This INCREDIBLE, light green hardstone war celt axe from the Mayan Pre-Columbian Indian culture is intact with no repair and a fine original polish on the protruding end. Large, long bit axes were used for utilitarian purposes like construction and felling trees but axes like these that were more robust and had shorter protruding bits as this one has, were intended for combat. We can see in this beautiful example just how much of the bit protruded from the wooden handle because there are modest but visible "shoulders" that were ground in the top and bottom of the body edge and this is how deep the axe would have been embedded into its wooden handle. Furthermore, the majority of the axe is rough ground and not ground smooth because this would have been the part wedged into the wooden shaft. A shorter extended bit is better for combat axes and doesn't get stuck in the body of your enemy when used and a shorter bit can sustain the impact of combat better, as well. Short bit axes such as these would have been useless if used to cut wood, because the short bit would have meant the wooden shaft of the axe would have been striking the wood soon after the cut was made into whatever you were chopping. In other words, you could not make a deep chopping cut with a short bit. In summary, the design of this axe and the rare evidence of what was ground and protruding versus what was embedded in the handle, gives us a better insight as to how this axe was used.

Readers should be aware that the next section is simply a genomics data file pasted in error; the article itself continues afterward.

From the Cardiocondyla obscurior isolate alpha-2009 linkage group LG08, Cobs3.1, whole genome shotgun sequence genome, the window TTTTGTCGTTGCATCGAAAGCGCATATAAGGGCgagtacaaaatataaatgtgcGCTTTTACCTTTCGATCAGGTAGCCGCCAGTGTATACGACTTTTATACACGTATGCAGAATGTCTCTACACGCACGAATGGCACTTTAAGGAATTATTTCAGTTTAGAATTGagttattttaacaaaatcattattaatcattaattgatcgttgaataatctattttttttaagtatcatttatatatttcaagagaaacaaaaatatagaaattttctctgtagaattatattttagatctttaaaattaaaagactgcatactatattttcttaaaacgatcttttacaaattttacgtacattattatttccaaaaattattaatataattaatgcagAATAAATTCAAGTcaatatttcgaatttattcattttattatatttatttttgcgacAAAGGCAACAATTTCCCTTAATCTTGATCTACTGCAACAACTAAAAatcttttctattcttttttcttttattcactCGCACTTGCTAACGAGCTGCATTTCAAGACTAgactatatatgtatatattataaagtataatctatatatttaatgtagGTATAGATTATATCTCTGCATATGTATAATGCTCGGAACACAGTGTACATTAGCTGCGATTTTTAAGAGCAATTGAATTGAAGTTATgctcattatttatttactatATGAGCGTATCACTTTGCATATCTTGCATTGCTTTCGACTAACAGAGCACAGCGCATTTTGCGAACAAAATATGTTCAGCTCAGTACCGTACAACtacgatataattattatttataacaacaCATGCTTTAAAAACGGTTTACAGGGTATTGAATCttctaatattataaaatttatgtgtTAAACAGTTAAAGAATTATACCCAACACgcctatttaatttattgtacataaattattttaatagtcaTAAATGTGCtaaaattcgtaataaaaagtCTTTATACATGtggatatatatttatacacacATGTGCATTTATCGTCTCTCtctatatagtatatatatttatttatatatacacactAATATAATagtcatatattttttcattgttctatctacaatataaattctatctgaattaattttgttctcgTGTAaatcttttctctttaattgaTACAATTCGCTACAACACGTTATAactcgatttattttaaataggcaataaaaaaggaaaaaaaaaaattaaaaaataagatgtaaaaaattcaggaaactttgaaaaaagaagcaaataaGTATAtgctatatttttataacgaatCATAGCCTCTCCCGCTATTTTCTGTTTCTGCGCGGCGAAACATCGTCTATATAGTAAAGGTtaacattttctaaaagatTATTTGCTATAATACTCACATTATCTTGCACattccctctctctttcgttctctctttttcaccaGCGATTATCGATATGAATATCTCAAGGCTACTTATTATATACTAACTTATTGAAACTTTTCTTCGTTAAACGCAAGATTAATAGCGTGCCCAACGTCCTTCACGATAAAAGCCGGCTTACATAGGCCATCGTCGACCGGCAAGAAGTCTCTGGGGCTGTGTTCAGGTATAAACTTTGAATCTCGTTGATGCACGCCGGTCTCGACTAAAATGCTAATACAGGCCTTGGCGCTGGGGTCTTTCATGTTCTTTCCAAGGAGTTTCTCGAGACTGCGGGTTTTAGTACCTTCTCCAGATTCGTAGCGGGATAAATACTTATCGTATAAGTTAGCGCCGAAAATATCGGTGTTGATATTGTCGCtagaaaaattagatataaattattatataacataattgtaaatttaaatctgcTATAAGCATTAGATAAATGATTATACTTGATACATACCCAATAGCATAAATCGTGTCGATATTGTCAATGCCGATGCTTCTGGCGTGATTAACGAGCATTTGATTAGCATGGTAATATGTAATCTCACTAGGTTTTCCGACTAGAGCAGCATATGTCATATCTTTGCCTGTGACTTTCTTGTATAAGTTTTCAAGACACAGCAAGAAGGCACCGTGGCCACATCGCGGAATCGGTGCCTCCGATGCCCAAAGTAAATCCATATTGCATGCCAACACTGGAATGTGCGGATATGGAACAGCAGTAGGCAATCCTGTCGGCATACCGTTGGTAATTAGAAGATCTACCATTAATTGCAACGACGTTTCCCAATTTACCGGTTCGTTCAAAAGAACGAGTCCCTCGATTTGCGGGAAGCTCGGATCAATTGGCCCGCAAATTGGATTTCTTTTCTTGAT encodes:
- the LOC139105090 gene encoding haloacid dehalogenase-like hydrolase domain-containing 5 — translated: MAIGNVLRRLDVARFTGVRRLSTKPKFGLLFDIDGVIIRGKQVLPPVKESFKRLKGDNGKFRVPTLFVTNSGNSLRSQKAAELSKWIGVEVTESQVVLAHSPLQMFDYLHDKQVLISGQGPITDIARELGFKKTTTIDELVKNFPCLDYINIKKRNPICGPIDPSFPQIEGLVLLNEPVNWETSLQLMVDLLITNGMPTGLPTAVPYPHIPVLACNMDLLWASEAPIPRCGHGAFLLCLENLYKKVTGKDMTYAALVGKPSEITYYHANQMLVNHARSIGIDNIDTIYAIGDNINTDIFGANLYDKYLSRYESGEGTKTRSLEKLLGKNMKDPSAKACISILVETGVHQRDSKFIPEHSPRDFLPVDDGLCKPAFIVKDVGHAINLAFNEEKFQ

The effort and workmanship to produce an axe like this must have been quite time-consuming. The polish and smooth surface on this piece is magnificent with a fine, sharp intact cutting edge well made and unbroken butt end. Original iron mineral patina and deposits in microscopic crevices attests to the authenticity and age of this wonderful Mayan weapon. An axe like this would have been inserted into a wooden handle and wielded like a tomahawk weapon. Recommended for collections displaying weapons of the indigenous Central American Pre-Columbian tribes.
Of all the ancient cultures of the Americas, no civilization has held more intrigue and secrets for so long as that of the Mayans. In 1960, their language code of glyphs was finally deciphered and forever changed our view of what we initially thought was a peaceful and harmonious society. On the contrary, the Mayan Culture of the latter years was bathed in the blood of vicious warfare and astounding levels of human sacrifice. Their technology was so advanced it is no wonder many believe they received intelligence from extra-terrestrials. Despite our recent discoveries of Mayan mathematics, astronomy and calendar technology, the Mayans still leave us with many mysteries. Their love of war caused them to manufacture spectacular weapons with inherent beauty and artistry. Their ceramics depict a fascinating culture of status, sacrifice and deep religious devotion to a number of strange gods.